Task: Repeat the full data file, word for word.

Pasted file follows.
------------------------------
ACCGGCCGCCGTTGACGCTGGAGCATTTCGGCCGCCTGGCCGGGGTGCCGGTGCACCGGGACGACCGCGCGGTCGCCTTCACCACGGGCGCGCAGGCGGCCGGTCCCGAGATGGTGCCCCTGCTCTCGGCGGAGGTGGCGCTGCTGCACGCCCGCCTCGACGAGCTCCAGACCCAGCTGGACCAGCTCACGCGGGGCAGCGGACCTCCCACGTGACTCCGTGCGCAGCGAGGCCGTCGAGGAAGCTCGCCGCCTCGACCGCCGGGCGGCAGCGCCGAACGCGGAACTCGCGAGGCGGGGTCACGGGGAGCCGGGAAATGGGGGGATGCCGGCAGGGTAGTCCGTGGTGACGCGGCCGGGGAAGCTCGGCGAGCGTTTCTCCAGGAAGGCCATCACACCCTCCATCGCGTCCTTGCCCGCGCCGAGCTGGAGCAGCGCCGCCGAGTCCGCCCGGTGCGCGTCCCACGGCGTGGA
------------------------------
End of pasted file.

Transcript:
ACCGGCCGCCGTTGACGCTGGAGCATTTCGGCCGCCTGGCCGGGGTGCCGGTGCACCGGGACGACCGCGCGGTCGCCTTCACCACGGGCGCGCAGGCGGCCGGTCCCGAGATGGTGCCCCTGCTCTCGGCGGAGGTGGCGCTGCTGCACGCCCGCCTCGACGAGCTCCAGACCCAGCTGGACCAGCTCACGCGGGGCAGCGGACCTCCCACGTGACTCCGTGCGCAGCGAGGCCGTCGAGGAAGCTCGCCGCCTCGACCGCCGGGCGGCAGCGCCGAACGCGGAACTCGCGAGGCGGGGTCACGGGGAGCCGGGAAATGGGGGGATGCCGGCAGGGTAGTCCGTGGTGACGCGGCCGGGGAAGCTCGGCGAGCGTTTCTCCAGGAAGGCCATCACACCCTCCATCGCGTCCTTGCCCGCGCCGAGCTGGAGCAGCGCCGCCGAGTCCGCCCGGTGCGCGTCCCACGGCGTGGA